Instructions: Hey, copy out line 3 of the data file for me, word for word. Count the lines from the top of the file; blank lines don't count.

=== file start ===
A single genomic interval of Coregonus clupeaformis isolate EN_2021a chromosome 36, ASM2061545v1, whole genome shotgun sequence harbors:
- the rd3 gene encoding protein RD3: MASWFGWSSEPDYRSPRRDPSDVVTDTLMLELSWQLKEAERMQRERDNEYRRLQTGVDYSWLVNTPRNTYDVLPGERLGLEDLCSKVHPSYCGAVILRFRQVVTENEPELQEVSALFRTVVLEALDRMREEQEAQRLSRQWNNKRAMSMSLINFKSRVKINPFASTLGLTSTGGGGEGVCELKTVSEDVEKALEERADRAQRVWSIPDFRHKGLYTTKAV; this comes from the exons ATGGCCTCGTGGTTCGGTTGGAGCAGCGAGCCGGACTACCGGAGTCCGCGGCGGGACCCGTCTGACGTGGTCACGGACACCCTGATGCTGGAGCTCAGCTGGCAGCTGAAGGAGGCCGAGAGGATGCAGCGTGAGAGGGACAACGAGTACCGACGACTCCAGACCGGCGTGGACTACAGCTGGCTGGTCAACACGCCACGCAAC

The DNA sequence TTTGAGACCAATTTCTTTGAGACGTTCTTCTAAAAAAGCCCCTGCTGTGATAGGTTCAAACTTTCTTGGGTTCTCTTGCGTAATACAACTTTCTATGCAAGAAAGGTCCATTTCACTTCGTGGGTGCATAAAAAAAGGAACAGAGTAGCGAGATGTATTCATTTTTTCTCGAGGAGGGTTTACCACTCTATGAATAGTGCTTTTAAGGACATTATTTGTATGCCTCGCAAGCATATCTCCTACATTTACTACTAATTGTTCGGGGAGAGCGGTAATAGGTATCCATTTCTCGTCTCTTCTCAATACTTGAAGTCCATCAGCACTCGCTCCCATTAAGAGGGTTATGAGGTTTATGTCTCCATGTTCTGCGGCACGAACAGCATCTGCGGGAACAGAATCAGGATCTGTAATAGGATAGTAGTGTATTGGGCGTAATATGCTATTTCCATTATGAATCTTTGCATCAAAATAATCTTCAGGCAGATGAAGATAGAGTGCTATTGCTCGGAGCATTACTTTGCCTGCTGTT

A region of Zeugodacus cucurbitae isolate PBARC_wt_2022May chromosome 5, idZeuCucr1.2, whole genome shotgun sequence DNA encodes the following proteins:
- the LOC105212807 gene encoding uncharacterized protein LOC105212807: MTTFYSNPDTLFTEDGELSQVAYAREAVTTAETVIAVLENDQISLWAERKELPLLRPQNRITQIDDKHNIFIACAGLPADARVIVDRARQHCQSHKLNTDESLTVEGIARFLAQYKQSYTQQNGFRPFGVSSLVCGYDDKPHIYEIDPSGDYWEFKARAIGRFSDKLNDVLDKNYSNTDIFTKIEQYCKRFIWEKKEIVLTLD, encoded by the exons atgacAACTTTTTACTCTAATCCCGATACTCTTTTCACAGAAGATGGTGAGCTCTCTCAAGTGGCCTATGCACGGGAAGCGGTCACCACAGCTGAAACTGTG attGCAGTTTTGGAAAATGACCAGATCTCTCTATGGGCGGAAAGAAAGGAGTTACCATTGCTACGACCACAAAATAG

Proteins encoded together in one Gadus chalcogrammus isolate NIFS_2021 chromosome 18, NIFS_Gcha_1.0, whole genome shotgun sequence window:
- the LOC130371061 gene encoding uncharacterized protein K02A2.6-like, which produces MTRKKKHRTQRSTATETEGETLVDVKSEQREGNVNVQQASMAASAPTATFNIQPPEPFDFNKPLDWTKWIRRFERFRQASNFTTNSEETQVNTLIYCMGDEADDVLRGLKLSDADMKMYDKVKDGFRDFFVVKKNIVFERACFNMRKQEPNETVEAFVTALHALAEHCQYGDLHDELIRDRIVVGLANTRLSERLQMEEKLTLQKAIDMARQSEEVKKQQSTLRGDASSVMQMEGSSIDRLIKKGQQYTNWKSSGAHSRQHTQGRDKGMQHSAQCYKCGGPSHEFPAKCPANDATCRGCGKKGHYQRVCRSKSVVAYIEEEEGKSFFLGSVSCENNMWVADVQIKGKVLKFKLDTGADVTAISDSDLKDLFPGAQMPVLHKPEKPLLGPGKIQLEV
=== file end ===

The DNA sequence TTTGAGACCAATTTCTTTGAGACGTTCTTCTAAAAAAGCCCCTGCTGTGATAGGTTCAAACTTTCTTGGGTTCTCTTGCGTAATACAACTTTCTATGCAAGAAAGGTCCATTTCACTTCGTGGGTGCATAAAAAAAGGAACAGAGTAGCGAGATGTATTCATTTTTTCTCGAGGAGGGTTTACCACTCTATGAATAGTGCTTTTAAGGACATTATTTGTATGCCTCGCAAGCATATCTCCTACATTTACTACTAATTGTTCGGGGAGAGCGGTAATAGGTATCCATTTCTCGTCTCTTCTCAATACTTGAAGTCCATCAGCACTCGCTCCCATTAAGAGGGTTATGAGGTTTATGTCTCCATGTTCTGCGGCACGAACAGCATCTGCGGGAACAGAATCAGGATCTGTAATAGGATAGTAGTGTATTGGGCGTAATATGCTATTTCCATTATGAATCTTTGCATCAAAATAATCTTCAGGCAGATGAAGATAGAGTGCTATTGCTCGGAGCATTACTTTGCCTGCTGTT